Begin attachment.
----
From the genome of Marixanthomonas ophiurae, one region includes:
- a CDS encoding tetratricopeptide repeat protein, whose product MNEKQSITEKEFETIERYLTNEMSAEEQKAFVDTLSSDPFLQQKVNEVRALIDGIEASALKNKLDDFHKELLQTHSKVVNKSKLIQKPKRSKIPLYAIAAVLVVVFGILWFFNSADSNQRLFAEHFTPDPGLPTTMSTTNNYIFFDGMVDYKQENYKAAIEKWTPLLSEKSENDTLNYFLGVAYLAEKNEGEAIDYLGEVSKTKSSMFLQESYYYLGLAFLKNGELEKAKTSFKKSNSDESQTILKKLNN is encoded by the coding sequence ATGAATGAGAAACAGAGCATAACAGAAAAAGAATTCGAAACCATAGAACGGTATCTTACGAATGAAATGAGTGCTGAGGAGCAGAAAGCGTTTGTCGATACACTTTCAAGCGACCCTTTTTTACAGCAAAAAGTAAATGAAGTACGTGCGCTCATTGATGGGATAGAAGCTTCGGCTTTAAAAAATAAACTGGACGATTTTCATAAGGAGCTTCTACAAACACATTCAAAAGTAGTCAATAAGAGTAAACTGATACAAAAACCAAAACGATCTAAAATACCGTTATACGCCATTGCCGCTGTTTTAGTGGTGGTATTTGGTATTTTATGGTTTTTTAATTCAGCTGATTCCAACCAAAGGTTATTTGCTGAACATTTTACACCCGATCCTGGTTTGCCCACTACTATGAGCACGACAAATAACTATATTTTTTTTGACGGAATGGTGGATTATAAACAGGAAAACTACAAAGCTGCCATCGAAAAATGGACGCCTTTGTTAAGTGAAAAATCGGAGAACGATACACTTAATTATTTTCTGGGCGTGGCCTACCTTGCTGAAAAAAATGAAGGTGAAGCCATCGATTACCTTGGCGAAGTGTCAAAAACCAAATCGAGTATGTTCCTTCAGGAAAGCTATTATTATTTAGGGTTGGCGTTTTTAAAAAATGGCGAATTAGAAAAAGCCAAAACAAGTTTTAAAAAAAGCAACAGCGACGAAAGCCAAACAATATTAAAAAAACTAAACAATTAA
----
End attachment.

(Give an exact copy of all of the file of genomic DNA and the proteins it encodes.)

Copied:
From the genome of Marixanthomonas ophiurae, one region includes:
- a CDS encoding tetratricopeptide repeat protein, whose product MNEKQSITEKEFETIERYLTNEMSAEEQKAFVDTLSSDPFLQQKVNEVRALIDGIEASALKNKLDDFHKELLQTHSKVVNKSKLIQKPKRSKIPLYAIAAVLVVVFGILWFFNSADSNQRLFAEHFTPDPGLPTTMSTTNNYIFFDGMVDYKQENYKAAIEKWTPLLSEKSENDTLNYFLGVAYLAEKNEGEAIDYLGEVSKTKSSMFLQESYYYLGLAFLKNGELEKAKTSFKKSNSDESQTILKKLNN is encoded by the coding sequence ATGAATGAGAAACAGAGCATAACAGAAAAAGAATTCGAAACCATAGAACGGTATCTTACGAATGAAATGAGTGCTGAGGAGCAGAAAGCGTTTGTCGATACACTTTCAAGCGACCCTTTTTTACAGCAAAAAGTAAATGAAGTACGTGCGCTCATTGATGGGATAGAAGCTTCGGCTTTAAAAAATAAACTGGACGATTTTCATAAGGAGCTTCTACAAACACATTCAAAAGTAGTCAATAAGAGTAAACTGATACAAAAACCAAAACGATCTAAAATACCGTTATACGCCATTGCCGCTGTTTTAGTGGTGGTATTTGGTATTTTATGGTTTTTTAATTCAGCTGATTCCAACCAAAGGTTATTTGCTGAACATTTTACACCCGATCCTGGTTTGCCCACTACTATGAGCACGACAAATAACTATATTTTTTTTGACGGAATGGTGGATTATAAACAGGAAAACTACAAAGCTGCCATCGAAAAATGGACGCCTTTGTTAAGTGAAAAATCGGAGAACGATACACTTAATTATTTTCTGGGCGTGGCCTACCTTGCTGAAAAAAATGAAGGTGAAGCCATCGATTACCTTGGCGAAGTGTCAAAAACCAAATCGAGTATGTTCCTTCAGGAAAGCTATTATTATTTAGGGTTGGCGTTTTTAAAAAATGGCGAATTAGAAAAAGCCAAAACAAGTTTTAAAAAAAGCAACAGCGACGAAAGCCAAACAATATTAAAAAAACTAAACAATTAA